The initial voices on Let's Talk Jackson will be me (focusing on entrepreneurship and development in Jackson), Amber Helsel (arts and entertainment) and Donna Ladd (politics, people and culture). We expect to hear from other staff members and friends of the JFP as guest hosts of the show, and we're thrilled to be keeping Beau York as an executive producer on "Let's Talk Jackson." Kourtney Moncure will remain on board as our producer as well, helping us keep the show tight and sounding great, as it has been for years.

Our first full episode will be timed to coincide with our next print issue of the Jackson Free Press, dropping on March 20, 2019, with Donna Ladd interviewing Benny Ivey about his journey from crime and white-gang leadership in south Jackson (and prison) to his success in the construction business and his new role as a "credible messenger" working with local youth to try to keep them out of trouble.

He's super-entertaining, too.

You can subscribe to "Let's Talk Jackson" via iTunes or follow the show on Soundcloud . Our podcast page will be live at letstalkjackson.com. (The show does still have some sponsorship slots available, so if you're a local business or organization, and you'd like to get the word out, please write me at todd@jacksonfreepress.com.)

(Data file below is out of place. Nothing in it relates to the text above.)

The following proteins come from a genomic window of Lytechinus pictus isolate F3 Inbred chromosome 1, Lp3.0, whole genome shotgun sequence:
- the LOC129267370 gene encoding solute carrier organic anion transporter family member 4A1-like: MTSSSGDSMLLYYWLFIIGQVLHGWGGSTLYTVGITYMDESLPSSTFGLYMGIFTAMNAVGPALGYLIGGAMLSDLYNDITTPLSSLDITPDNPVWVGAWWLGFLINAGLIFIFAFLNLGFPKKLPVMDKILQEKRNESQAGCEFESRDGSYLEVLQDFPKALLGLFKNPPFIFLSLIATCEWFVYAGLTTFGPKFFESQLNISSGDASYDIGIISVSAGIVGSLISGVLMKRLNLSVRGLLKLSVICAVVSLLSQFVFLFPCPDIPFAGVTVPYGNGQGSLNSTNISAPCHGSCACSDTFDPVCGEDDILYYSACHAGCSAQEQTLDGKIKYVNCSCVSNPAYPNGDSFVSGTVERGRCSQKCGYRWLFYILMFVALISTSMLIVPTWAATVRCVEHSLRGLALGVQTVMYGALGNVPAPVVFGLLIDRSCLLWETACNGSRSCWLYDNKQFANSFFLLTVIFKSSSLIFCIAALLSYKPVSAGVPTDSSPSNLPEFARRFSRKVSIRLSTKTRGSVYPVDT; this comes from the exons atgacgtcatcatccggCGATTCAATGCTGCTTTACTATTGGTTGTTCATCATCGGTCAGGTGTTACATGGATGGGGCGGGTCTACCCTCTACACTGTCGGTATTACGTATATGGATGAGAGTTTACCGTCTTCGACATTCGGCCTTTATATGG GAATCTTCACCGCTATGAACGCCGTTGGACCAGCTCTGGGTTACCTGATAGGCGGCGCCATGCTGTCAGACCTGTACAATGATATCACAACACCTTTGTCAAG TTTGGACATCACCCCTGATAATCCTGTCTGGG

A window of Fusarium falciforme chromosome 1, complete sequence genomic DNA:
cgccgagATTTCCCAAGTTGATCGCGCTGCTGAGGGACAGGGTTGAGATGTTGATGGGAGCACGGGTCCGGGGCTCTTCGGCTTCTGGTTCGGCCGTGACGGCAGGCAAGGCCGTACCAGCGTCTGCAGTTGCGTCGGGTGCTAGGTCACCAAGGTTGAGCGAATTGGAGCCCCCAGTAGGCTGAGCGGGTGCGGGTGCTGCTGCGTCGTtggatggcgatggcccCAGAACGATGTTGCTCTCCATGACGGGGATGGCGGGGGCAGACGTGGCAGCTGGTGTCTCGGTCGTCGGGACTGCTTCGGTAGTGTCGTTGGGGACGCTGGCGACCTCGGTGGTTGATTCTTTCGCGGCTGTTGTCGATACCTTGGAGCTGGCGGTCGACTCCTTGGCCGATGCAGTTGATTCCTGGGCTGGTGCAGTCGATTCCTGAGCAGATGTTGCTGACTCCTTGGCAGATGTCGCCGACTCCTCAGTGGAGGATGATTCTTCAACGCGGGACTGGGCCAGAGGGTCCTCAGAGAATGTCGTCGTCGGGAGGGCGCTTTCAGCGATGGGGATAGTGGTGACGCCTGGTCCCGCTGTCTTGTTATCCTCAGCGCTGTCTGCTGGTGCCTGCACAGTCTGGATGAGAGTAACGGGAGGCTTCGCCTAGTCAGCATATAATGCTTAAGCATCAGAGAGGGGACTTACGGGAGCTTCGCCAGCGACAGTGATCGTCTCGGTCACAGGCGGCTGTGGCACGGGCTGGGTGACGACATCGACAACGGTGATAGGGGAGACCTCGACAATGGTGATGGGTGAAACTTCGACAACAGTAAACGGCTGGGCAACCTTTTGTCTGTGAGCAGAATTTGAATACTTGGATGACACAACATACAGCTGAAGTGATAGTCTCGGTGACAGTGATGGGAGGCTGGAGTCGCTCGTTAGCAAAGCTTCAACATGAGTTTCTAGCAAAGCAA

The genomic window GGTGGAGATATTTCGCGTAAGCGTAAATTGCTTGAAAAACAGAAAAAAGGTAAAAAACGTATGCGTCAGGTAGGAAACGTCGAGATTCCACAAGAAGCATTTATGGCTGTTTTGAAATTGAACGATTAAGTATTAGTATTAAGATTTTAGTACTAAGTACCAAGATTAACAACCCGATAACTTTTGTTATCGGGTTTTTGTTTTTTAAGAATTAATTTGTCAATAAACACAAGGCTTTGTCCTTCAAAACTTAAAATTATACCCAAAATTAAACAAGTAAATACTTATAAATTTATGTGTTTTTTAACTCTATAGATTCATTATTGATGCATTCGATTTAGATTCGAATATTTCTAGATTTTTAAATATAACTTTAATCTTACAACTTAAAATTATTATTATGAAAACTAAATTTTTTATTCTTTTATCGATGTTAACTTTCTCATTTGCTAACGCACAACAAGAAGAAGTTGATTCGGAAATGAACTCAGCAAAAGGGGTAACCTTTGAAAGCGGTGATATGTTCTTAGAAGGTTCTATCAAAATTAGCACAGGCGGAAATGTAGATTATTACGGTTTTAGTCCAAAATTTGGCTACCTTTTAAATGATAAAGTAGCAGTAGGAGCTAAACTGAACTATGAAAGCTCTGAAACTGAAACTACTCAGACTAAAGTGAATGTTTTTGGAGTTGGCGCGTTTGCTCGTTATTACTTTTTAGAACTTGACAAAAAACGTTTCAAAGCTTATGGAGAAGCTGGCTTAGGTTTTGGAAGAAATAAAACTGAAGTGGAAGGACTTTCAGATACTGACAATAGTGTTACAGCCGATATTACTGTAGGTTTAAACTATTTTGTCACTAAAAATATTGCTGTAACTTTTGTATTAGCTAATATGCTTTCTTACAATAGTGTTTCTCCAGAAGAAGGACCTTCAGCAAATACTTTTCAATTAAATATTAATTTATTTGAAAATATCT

Finally, I wanted to offer another shoutout to everyone who has joined the JFP VIP Club in the past few months—we've had wonderful participation in this new program, with people stepping up to the plate to support our deep journalism in Jackson and beyond. If you appreciate the work done by the JFP staff and freelancers and you'd like to help sustain what we're doing, please become a member!

You can join at jfp.ms/vip with either a monthly or annual subscription to the VIP newsletter; at the Gold level or higher we can also send you a print subscription to the Jackson Free Press. We can't thank you enough for the direct support of the Jackson Free Press and its mission to inform and engage the people of Jackson.

Like independent media outlets around the world, the Jackson Free Press works hard to produce important content on a limited budget. We'd love your help! Become a JFP VIP member today and/or donate to our journalism fund. Thanks for considering a JFP VIP membership or one-time support.